Torsten Nagengast poses for a photo in a tooling production factory in Shanghai yesterday. Courtesy of Nagengast
As the pandemic takes hold across the world, some businesses are getting crushed. For 47-year-old Torsten Nagengast from Germany who relocated to Shenzhen in 2017, the story is quite different.
Busily trotting between different factories across China to supervise production for his German customers in the automotive industry, Nagengast not only survives the outbreak but actually thrives in his business, thanks in large part to his good insight and faith in China.
He has not only successfully retained all his pre-pandemic projects, but managed to attract new projects in China as well.
Originally a technical engineer in the automotive industry, Nagengast works like the lubricant or bridge between automotive companies in Germany and China. He works for famous car brands, including BMW and Porsche, helping them with their projects on the ground in China.
The projects they are working on now are the production of toolings for the car industry, including those for bumpers and lights.
As the borders of most countries are closed for the moment, so are China’s, meaning there are not many expats in China, and even less in his profession, which gives Nagengast an advantage.
“There are not many foreigners in China right now, so professionals are needed to supervise the projects and to look after the interests of Western customers. I am in China and I have my team in Germany, which makes me very interesting to European customers,” Nagengast told Shenzhen Daily.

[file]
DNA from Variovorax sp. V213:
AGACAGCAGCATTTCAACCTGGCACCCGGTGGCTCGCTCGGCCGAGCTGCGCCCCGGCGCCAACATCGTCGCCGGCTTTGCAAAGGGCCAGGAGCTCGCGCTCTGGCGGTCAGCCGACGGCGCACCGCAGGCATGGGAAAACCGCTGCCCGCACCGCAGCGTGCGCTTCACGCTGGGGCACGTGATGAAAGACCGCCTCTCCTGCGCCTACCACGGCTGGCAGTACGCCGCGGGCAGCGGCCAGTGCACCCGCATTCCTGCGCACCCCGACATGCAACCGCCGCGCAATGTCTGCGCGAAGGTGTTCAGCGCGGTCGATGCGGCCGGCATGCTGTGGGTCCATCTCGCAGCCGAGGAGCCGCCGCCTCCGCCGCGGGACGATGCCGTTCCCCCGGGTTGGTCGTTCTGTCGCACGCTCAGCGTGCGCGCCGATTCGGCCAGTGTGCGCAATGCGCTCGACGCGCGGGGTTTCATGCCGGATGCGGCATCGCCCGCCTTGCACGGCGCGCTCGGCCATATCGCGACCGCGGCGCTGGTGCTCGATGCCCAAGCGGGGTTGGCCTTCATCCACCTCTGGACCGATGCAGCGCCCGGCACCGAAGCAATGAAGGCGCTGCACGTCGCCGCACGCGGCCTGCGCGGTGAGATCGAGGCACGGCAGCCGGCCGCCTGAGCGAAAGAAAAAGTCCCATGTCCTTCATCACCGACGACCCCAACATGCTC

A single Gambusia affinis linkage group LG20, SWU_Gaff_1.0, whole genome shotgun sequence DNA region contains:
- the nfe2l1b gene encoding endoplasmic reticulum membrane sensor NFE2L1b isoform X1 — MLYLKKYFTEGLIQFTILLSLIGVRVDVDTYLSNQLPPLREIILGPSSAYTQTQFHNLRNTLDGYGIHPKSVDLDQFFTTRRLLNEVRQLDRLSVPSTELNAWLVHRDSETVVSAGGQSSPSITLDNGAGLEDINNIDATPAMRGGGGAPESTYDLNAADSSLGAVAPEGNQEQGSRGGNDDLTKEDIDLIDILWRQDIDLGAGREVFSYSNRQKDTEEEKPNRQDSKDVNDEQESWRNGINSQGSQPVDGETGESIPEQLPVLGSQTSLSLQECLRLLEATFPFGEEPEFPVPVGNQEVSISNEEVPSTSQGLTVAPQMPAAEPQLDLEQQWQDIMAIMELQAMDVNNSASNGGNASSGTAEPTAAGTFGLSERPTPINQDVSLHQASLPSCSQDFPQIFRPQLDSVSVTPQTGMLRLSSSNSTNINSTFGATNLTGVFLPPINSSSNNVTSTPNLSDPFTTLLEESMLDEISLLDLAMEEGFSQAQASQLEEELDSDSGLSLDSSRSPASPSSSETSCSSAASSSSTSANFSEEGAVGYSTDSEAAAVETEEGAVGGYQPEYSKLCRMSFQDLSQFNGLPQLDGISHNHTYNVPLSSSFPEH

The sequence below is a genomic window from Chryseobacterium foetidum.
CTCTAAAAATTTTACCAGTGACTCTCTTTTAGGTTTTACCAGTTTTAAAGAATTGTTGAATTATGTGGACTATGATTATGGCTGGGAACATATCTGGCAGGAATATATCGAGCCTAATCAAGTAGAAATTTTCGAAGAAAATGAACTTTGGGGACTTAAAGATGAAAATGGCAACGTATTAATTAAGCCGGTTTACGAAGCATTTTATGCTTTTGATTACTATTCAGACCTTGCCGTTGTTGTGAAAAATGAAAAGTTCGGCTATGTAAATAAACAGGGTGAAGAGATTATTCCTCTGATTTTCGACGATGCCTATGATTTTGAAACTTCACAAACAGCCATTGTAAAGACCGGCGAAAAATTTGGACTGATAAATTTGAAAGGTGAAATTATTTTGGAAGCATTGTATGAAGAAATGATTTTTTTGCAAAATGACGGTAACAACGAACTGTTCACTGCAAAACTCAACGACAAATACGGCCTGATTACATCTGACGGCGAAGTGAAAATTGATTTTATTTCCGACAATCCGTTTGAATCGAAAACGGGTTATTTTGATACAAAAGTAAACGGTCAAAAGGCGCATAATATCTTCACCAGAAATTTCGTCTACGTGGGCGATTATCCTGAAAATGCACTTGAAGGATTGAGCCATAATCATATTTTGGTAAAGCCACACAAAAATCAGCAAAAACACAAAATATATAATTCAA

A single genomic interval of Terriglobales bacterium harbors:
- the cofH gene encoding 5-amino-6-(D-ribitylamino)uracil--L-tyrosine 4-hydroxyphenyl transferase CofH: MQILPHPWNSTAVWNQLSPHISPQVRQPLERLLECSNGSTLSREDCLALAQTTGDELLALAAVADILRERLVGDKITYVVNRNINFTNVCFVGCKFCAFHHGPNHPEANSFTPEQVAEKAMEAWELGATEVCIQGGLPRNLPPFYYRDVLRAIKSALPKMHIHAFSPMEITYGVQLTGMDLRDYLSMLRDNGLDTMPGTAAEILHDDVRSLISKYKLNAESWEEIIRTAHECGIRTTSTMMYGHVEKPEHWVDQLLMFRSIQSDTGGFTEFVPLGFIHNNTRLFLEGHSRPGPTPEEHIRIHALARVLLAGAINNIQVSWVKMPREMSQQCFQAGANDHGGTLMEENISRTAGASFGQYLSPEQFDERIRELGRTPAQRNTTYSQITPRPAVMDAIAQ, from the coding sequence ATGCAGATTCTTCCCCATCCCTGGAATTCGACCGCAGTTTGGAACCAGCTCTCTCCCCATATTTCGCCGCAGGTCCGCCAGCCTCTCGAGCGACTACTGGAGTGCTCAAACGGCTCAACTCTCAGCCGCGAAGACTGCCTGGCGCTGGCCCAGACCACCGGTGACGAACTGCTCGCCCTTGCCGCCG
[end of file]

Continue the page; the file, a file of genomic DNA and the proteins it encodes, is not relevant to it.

At the beginning of the outbreak, China was locked down and all projects were suspended. Nagengast’s customers were afraid to place orders and were considering moving their projects to other places such as southern Europe and South America where the cost of production is also cheap.
“As the crisis started in China, customers called me and asked about the situation. We couldn’t work, but I promised them that we would start working very soon. I convinced the customers not to stop the orders in China, to go ahead and to even order new projects because China is safe, fast and ready, and I will supervise the projects,” said Nagengast.
And he was right. After the fast and effective fight against the virus, China restarted its economy in just a few weeks, with factories reopening and offices starting to fill.
“My partners in China are well situated and could start very early in the middle of February. I kept these projects in production and now we are getting the finished products. Basically there was a big risk if they started producing in Spain, Portugal, Italy, Poland and other countries in Europe with the lockdown there.”
China is getting back on track, but it takes time. Recently, Nagengast flew to Shanghai to handle issues with his new project for a renowned German car brand. The workers for the factory that they work with in Shanghai are not all back so there are some delays in the project.
“This is very different, some companies met all safety requirements early and they were able to start in February, while some companies are still trying to get back on track. Now I am here in contact with the customer and to lead the situation as well as possible,” said Nagengast.
Nagengast told Shenzhen Daily yesterday that he is in control of the situation of the new project and the customer wants him to handle their complete tool projects in China in the future. Additionally, more companies have expressed their interest in cooperating with him. “I guess after the crisis I will have many options.”
What Nagengast learned from this experience is to not run away from China during difficult times, but to stay and continue working here because “China is the fastest economy in the world with an incredibly effective government. I think if the strategy is right, Chinese companies will win many projects because the economy is already working, and there are speed and price advantages. No other country in the world would be able to handle the workload in the needed time if the market releases all projects which are on hold now.”